Why international students in Australia need more support

international students in Australia
Many international students have also lost jobs, struggling to pay tuition fees, pause their programmes or even quit university altogether. Source: Zhan Huang/Instagram

“Study Local Support Local” is run by Zhan Huang, a recent graduate from RMIT. It is an online community volunteer group for international students in Australia or those who cannot return to the country due to pandemic-related restrictions. 

It’s a much-needed avenue for international students in Australia who are suffering from a lack of transparency from the government over when they can return. Many have also lost jobs, struggling to pay tuition fees, pause their programmes or even quit university altogether. 

How does Huang’s initiative fill this gap? We caught up with him via email to learn more about “Study Local Support Local” and why, despite all news reports to the contrary, there is a silver lining for international students in Australia today:

Tell us more about Study Local Support Local and how you’re helping. What are some key things you’ve noticed with the New South Wales Government and their support for international students in Australia?

It’s a campaign to call for Australia’s attention, putting aside the financial and political aspects to focus on the connections of international students in Australia’s everyday life. It’s to make sure Australians understand how important it is to have such international students and to reconsider the border restrictions or possibly reopen the borders to them. 

It then grew and became the voice for international students, especially those who are unable to return to resume their studies. The thing that needs more work is the message for international students. For example, the “you should go home” message from the government.


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The plans to have students back or the pilot programme that was released with no follow-up messages or announcements needs more clarity. In contrast, New Zealand authorities confirmed they wouldn’t allow students to return last year which was a clear message that helped students plan their life ahead. 

News accessibility to non-English speaking countries also needs more clarity. The government or unis should have listed their key announcements in languages other than English. This helps new enrolled students and their families to understand easily. 

There is a clear financial and mental struggle where the support for it is not enough. Students are paying to study in Australia so the country is responsible for those students’ health related to their studies. Authorities need to offer mental health support in different languages. Why? Because mental health is strongly connected with each student’s culture.

Despite the country’s strict restrictions, do you think it’s worth it for international students who are waiting to head back to keep their hopes up with the new pilot programme?

I managed a closed group with 800 students and family members, with 7,000 followers across different platforms so I believe I can confirm that those who are still waiting to come back are those who have no online classes available. They also have family and/or properties here and are in the process of getting their permanent residencies.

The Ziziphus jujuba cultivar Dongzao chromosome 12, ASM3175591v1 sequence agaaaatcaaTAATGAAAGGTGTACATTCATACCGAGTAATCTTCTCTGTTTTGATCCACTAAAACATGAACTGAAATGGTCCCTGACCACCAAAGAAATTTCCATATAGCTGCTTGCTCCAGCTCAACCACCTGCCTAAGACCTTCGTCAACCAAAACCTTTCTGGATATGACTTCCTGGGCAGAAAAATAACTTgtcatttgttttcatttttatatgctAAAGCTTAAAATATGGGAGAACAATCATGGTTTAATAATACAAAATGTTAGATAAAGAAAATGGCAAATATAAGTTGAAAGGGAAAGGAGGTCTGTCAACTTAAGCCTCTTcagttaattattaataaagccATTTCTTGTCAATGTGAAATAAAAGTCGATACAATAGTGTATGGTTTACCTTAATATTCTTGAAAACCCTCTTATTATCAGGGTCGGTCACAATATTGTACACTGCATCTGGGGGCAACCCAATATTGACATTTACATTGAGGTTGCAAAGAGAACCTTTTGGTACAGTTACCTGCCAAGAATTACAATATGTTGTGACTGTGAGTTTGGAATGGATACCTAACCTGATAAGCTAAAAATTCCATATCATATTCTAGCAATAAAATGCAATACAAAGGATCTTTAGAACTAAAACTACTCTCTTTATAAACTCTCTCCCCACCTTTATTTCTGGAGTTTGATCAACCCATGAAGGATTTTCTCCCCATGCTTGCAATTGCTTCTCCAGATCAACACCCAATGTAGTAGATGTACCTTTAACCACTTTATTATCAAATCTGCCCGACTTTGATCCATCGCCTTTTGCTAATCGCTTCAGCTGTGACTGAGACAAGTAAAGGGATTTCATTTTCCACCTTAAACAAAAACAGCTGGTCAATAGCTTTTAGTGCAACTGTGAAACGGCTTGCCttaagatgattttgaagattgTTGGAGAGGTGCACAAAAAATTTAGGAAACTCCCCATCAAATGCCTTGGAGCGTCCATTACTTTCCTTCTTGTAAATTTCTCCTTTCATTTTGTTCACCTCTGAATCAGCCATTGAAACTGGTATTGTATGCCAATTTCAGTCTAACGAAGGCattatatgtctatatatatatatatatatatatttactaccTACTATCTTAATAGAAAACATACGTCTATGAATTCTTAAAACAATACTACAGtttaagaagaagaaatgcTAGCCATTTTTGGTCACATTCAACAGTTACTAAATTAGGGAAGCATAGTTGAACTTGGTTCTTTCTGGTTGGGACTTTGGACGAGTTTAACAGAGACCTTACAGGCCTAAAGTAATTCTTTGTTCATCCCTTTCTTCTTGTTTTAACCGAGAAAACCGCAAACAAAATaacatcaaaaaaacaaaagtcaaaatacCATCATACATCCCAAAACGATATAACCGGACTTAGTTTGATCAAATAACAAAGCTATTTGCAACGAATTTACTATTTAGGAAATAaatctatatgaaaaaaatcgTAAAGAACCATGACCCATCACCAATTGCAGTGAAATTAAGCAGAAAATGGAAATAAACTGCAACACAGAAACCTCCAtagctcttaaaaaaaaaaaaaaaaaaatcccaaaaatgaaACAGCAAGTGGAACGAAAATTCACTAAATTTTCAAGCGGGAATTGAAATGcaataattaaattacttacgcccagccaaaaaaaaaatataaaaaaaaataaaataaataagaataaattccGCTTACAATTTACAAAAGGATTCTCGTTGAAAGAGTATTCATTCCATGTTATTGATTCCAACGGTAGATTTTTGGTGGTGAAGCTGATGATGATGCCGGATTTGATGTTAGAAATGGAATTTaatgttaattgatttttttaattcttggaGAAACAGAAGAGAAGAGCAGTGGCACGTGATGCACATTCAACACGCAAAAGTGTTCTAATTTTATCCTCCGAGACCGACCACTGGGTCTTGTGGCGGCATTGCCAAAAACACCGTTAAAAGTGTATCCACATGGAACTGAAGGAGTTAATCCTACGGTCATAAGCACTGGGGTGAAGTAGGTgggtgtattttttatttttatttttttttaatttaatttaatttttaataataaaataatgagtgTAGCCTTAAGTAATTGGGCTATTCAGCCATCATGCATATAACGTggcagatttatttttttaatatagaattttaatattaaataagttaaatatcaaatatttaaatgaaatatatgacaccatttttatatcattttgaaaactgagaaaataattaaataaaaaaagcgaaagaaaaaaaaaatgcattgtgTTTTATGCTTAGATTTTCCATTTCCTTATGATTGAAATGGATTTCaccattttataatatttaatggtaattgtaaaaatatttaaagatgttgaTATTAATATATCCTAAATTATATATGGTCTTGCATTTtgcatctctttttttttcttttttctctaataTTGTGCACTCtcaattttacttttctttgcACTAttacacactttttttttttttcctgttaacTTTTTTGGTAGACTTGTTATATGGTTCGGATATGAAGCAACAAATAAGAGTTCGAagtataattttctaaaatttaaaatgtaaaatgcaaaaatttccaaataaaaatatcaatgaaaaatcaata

The only thing they can do is wait. In addition, students paid to get their degree in this country because they like and trust Australia. This is why we should not let them down.


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Tell us more about your career trajectory in IT since graduating.

I was very lucky to get an internship opportunity during my final semester and I’ve worked there since then. My suggestion is to work on your CV and portfolio during the semester break and do not give up looking for jobs in the final year of uni.

For those students on shore, it’s a great opportunity for them to get a job as not many skilled workers are not able to travel back at this stage. Therefore, many companies accept student visa holders for some positions.

For those offshore students, if you plan to stay after graduation, it’s also time to look for jobs. It’s definitely harder to find something but there is nothing wrong with being prepared especially since many more companies accept work-from-home settings.

international students in Australia

The plans to have students back or the pilot programme that was released with no follow-up messages or announcements needs more clarity. Source: Saeed Khan/AFP

What skills or knowledge do you wish you had learned more during uni?

I did not make the most of my summer breaks. I know it’s not about skills or knowledge but I really wish I spent more time trying new things.

I strongly recommend all students to take summer breaks to live in a different city. If you study in Melbourne or Sydney, spend a summer in Brisbane or Perth. Meet new people, see new things and possibly work in a casual job. 

These living experiences will open up your mind. This will help you understand more of Australia as well as sharing your own culture to Australians.

What advice do you have for students who are planning to enrol in the same course as you?

To follow what you want to study. If you don’t enjoy it, change. Nothing is too late to start but of course, stay passionate and keep learning.